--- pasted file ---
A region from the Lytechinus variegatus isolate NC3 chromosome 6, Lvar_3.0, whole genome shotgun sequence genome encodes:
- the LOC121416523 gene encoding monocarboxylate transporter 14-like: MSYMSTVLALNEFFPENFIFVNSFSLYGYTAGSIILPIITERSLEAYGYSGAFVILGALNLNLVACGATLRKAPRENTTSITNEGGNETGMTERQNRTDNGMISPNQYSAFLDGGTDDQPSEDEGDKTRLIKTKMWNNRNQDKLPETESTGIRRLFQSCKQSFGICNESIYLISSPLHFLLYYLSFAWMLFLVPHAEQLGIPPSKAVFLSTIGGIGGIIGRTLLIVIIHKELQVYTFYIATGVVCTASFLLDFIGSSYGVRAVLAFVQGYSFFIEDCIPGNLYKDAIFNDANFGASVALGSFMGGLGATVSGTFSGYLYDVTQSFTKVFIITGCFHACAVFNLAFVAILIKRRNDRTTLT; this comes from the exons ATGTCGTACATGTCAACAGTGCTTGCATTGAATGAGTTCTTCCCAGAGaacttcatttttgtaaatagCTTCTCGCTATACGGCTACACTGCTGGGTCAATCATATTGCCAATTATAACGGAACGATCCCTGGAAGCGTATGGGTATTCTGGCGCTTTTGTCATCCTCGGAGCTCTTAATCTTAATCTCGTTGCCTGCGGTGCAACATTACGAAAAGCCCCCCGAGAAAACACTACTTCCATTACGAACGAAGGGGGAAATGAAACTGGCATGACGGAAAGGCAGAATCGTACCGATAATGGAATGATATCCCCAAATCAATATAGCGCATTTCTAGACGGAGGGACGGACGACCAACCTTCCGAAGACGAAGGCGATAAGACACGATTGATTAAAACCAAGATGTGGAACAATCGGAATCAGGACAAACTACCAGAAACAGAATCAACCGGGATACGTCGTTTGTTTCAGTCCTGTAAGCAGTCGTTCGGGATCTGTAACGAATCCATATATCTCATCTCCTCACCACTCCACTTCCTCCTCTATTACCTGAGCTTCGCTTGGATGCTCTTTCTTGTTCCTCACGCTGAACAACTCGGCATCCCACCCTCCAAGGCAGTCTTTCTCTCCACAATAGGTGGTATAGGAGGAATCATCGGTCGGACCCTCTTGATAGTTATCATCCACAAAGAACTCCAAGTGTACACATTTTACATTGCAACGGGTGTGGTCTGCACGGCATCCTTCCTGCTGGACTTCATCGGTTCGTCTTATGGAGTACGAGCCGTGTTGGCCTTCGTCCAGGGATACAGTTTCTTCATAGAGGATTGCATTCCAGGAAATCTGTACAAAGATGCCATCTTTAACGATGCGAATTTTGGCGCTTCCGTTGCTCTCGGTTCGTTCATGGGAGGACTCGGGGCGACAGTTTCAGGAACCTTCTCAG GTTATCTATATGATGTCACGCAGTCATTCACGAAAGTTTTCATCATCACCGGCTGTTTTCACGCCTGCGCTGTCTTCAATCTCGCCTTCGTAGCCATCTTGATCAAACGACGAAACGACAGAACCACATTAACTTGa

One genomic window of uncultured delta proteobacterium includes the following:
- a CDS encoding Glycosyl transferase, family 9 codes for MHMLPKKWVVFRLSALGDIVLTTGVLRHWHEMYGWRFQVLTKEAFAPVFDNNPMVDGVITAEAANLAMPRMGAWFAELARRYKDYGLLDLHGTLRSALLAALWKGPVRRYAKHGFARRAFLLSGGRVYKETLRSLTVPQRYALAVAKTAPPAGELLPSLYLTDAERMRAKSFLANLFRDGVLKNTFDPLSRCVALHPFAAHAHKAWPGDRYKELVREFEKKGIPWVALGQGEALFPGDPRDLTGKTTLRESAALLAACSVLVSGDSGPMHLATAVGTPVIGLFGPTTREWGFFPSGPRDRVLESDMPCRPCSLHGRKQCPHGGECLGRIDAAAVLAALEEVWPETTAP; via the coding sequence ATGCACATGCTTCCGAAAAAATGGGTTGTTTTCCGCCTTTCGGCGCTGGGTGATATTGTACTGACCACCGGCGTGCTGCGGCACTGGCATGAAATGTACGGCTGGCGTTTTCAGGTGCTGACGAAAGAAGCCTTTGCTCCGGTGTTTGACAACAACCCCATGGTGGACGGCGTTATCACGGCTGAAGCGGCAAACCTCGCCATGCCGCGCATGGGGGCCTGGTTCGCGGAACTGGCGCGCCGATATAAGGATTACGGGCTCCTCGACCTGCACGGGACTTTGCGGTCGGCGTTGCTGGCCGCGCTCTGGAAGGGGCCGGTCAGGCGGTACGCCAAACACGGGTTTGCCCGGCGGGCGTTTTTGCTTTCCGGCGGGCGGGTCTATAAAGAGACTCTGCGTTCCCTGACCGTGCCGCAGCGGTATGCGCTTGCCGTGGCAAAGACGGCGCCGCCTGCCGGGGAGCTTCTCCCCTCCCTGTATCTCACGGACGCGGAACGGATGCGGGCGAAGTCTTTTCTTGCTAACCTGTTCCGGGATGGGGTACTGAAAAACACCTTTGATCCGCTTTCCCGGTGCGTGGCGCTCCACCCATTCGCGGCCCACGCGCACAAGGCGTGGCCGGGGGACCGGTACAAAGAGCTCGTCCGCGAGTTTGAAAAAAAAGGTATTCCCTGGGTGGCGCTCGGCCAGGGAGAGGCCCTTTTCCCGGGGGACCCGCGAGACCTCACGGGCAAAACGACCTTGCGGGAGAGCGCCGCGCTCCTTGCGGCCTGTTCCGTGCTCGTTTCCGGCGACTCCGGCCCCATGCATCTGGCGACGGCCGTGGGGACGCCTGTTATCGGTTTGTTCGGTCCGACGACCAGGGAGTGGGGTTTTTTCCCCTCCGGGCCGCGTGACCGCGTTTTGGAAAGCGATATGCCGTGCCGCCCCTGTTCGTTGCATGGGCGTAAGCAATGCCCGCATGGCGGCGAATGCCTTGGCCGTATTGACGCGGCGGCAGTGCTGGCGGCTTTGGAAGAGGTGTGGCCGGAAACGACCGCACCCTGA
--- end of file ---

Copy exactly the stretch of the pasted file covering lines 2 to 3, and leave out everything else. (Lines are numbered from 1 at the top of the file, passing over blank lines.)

- the LOC121416523 gene encoding monocarboxylate transporter 14-like: MSYMSTVLALNEFFPENFIFVNSFSLYGYTAGSIILPIITERSLEAYGYSGAFVILGALNLNLVACGATLRKAPRENTTSITNEGGNETGMTERQNRTDNGMISPNQYSAFLDGGTDDQPSEDEGDKTRLIKTKMWNNRNQDKLPETESTGIRRLFQSCKQSFGICNESIYLISSPLHFLLYYLSFAWMLFLVPHAEQLGIPPSKAVFLSTIGGIGGIIGRTLLIVIIHKELQVYTFYIATGVVCTASFLLDFIGSSYGVRAVLAFVQGYSFFIEDCIPGNLYKDAIFNDANFGASVALGSFMGGLGATVSGTFSGYLYDVTQSFTKVFIITGCFHACAVFNLAFVAILIKRRNDRTTLT; this comes from the exons ATGTCGTACATGTCAACAGTGCTTGCATTGAATGAGTTCTTCCCAGAGaacttcatttttgtaaatagCTTCTCGCTATACGGCTACACTGCTGGGTCAATCATATTGCCAATTATAACGGAACGATCCCTGGAAGCGTATGGGTATTCTGGCGCTTTTGTCATCCTCGGAGCTCTTAATCTTAATCTCGTTGCCTGCGGTGCAACATTACGAAAAGCCCCCCGAGAAAACACTACTTCCATTACGAACGAAGGGGGAAATGAAACTGGCATGACGGAAAGGCAGAATCGTACCGATAATGGAATGATATCCCCAAATCAATATAGCGCATTTCTAGACGGAGGGACGGACGACCAACCTTCCGAAGACGAAGGCGATAAGACACGATTGATTAAAACCAAGATGTGGAACAATCGGAATCAGGACAAACTACCAGAAACAGAATCAACCGGGATACGTCGTTTGTTTCAGTCCTGTAAGCAGTCGTTCGGGATCTGTAACGAATCCATATATCTCATCTCCTCACCACTCCACTTCCTCCTCTATTACCTGAGCTTCGCTTGGATGCTCTTTCTTGTTCCTCACGCTGAACAACTCGGCATCCCACCCTCCAAGGCAGTCTTTCTCTCCACAATAGGTGGTATAGGAGGAATCATCGGTCGGACCCTCTTGATAGTTATCATCCACAAAGAACTCCAAGTGTACACATTTTACATTGCAACGGGTGTGGTCTGCACGGCATCCTTCCTGCTGGACTTCATCGGTTCGTCTTATGGAGTACGAGCCGTGTTGGCCTTCGTCCAGGGATACAGTTTCTTCATAGAGGATTGCATTCCAGGAAATCTGTACAAAGATGCCATCTTTAACGATGCGAATTTTGGCGCTTCCGTTGCTCTCGGTTCGTTCATGGGAGGACTCGGGGCGACAGTTTCAGGAACCTTCTCAG GTTATCTATATGATGTCACGCAGTCATTCACGAAAGTTTTCATCATCACCGGCTGTTTTCACGCCTGCGCTGTCTTCAATCTCGCCTTCGTAGCCATCTTGATCAAACGACGAAACGACAGAACCACATTAACTTGa

One genomic window of uncultured delta proteobacterium includes the following: